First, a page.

Baker Mayfield ranks as one of the most confusing yet polarizing prospects in recent memory. Some see him worth a top three pick while others believe he’s a trap waiting to spring and that Mason Rudolph (yes, that Mason Rudolph) would be a better and safer selection. Scouts generally don’t bat an eye at the annual Heisman winners and Mayfield is no different.
Now all the wariness stems from his relatively weaker arm and short stature among other tiny footwork details but obviously, the biggest red flag scouts point to is his on-field antics that bring up perceived character issues. Scouts may constitute his incredible competitiveness as a distraction and could see it indicative of poor leadership skills, a trait in a quarterback that will steer teams off quicker than finding a fly in their soup. A distracting six-foot quarterback without much of a rushing ability scares teams more than his gunslinging ability and winning mentality entices.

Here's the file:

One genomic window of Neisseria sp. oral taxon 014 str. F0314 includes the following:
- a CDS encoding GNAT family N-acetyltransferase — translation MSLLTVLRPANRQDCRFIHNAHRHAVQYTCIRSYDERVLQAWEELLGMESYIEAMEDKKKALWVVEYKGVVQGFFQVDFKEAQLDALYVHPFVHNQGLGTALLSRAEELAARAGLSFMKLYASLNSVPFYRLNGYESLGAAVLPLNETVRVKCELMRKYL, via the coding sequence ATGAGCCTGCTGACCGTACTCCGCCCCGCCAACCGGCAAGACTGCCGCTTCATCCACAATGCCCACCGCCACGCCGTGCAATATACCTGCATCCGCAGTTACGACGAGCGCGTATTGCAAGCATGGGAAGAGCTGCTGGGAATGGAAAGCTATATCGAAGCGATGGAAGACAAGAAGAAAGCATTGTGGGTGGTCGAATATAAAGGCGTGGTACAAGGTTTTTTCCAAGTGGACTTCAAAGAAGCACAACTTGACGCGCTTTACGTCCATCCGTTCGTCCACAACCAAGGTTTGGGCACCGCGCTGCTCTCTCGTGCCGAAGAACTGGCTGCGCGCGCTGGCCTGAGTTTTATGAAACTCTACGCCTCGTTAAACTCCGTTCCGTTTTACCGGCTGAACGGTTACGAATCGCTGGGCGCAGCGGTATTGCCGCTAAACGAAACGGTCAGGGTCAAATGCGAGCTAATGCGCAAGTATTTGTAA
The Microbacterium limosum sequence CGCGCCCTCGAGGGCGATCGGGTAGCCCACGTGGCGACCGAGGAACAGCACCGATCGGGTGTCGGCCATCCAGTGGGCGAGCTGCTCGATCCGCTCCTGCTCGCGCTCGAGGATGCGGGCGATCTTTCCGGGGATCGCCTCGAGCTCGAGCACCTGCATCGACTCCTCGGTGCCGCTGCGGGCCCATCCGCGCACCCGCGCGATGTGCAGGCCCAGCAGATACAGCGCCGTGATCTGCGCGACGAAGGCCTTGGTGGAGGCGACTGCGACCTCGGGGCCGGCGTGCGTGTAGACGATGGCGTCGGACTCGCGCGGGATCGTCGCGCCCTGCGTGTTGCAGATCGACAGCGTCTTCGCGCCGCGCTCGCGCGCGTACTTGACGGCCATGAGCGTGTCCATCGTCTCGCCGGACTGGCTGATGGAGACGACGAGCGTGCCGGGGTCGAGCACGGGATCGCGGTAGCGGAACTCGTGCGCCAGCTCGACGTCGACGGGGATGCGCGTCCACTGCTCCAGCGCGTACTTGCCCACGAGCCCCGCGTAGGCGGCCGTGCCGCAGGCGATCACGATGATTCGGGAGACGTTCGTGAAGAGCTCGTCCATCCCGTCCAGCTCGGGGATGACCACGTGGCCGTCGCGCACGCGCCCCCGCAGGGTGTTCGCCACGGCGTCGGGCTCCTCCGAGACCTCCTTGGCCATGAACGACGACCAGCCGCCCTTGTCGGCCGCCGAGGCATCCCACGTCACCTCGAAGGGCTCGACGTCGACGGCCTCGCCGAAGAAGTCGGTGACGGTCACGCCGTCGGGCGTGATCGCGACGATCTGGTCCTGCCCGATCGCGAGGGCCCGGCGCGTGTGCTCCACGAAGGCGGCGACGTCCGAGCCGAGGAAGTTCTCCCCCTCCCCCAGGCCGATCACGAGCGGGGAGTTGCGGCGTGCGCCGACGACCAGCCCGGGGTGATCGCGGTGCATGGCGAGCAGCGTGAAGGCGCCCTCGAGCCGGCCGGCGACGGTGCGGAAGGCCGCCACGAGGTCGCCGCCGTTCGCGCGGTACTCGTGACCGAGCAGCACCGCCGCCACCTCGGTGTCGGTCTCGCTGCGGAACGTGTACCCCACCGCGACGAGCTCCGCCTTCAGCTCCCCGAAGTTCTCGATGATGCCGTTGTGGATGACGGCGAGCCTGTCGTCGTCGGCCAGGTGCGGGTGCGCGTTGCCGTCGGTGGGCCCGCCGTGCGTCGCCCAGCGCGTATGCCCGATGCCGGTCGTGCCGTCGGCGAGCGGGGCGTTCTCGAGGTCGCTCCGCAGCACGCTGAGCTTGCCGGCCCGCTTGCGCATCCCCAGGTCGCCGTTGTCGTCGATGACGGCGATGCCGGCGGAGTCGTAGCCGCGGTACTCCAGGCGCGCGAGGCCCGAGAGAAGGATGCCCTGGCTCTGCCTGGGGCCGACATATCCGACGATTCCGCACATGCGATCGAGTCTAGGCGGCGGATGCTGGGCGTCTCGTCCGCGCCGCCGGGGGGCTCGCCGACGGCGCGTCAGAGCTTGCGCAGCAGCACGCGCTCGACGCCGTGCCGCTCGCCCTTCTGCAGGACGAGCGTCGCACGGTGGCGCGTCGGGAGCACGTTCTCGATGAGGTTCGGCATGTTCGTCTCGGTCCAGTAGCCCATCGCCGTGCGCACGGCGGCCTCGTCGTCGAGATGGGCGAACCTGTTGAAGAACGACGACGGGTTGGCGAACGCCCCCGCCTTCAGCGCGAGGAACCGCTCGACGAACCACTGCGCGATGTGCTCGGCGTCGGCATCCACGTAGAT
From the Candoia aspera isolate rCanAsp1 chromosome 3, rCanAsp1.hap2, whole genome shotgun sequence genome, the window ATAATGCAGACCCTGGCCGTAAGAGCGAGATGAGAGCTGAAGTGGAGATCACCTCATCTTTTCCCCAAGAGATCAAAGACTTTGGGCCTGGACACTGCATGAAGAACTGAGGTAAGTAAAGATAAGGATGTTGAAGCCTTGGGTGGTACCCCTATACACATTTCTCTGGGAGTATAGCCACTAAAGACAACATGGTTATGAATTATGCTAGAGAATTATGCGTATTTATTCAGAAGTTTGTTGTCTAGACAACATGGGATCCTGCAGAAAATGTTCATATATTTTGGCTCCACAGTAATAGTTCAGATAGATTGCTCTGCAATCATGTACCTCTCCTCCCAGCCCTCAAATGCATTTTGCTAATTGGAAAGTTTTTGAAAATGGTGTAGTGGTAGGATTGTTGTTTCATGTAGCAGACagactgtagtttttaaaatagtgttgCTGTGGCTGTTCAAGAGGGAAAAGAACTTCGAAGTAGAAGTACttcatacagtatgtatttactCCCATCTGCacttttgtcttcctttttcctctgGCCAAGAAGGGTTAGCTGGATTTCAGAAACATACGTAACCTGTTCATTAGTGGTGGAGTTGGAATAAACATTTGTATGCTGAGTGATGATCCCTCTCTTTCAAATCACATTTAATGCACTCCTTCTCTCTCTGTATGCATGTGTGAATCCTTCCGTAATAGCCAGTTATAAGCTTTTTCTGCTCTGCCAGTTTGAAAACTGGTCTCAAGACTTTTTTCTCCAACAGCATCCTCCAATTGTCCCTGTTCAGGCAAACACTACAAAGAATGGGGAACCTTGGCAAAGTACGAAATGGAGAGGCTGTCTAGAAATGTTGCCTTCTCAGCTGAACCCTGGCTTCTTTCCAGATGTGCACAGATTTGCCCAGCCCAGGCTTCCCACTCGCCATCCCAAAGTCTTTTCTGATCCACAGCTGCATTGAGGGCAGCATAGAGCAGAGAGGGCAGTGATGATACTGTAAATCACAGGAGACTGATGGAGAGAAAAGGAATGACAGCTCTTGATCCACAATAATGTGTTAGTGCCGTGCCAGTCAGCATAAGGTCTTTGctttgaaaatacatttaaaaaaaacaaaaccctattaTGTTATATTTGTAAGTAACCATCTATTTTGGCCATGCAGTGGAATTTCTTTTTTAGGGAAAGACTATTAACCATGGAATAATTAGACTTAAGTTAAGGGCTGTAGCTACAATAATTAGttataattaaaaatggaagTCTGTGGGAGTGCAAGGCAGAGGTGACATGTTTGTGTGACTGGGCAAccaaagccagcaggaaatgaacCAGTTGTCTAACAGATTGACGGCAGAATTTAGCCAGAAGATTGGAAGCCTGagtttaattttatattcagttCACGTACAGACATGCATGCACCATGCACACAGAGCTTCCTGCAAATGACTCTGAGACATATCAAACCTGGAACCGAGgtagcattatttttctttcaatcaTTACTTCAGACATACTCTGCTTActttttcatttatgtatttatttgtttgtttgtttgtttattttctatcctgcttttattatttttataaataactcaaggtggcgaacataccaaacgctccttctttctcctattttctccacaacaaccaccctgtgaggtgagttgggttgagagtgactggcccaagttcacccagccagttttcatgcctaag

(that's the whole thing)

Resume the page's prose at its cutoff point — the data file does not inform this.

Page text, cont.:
Despite Mayfield’s impressive college showing, teams continue to disparage his value and opt for potentially stabler options like Josh Allen or Sam Darnold.
As critical as talent, coaching and strong quarterback play are to the success of a franchise, identity pulls everything together and can make up for plenty of shortcomings on a roster. Great teams have an identity. The Patriots are famed for the no-nonsense, cold sober Evil Empire, Steelers for their overpowering offense and punishing the defense, the Bears (historically) for a soul-crushing defense and hard-nosed run game. Great teams stand for something and most of the time, teams with high picks generally don’t stand for all that much.
The Browns live off memes as an act of revenue nowadays and the now unemployed Ben McAdoo has more of a national following than the Giants. While the Giants have a semblance of a quarterback for the meantime and the Browns landing a solid bridge guy in Tyrod Taylor, they have no guarantee of sustained passing success in the coming years. And with four or five quarterbacks in this draft who, with some time, that can develop into starting caliber, Mayfield has that “it” factor that other signal callers just don’t have and puts his value above almost every other quarterback.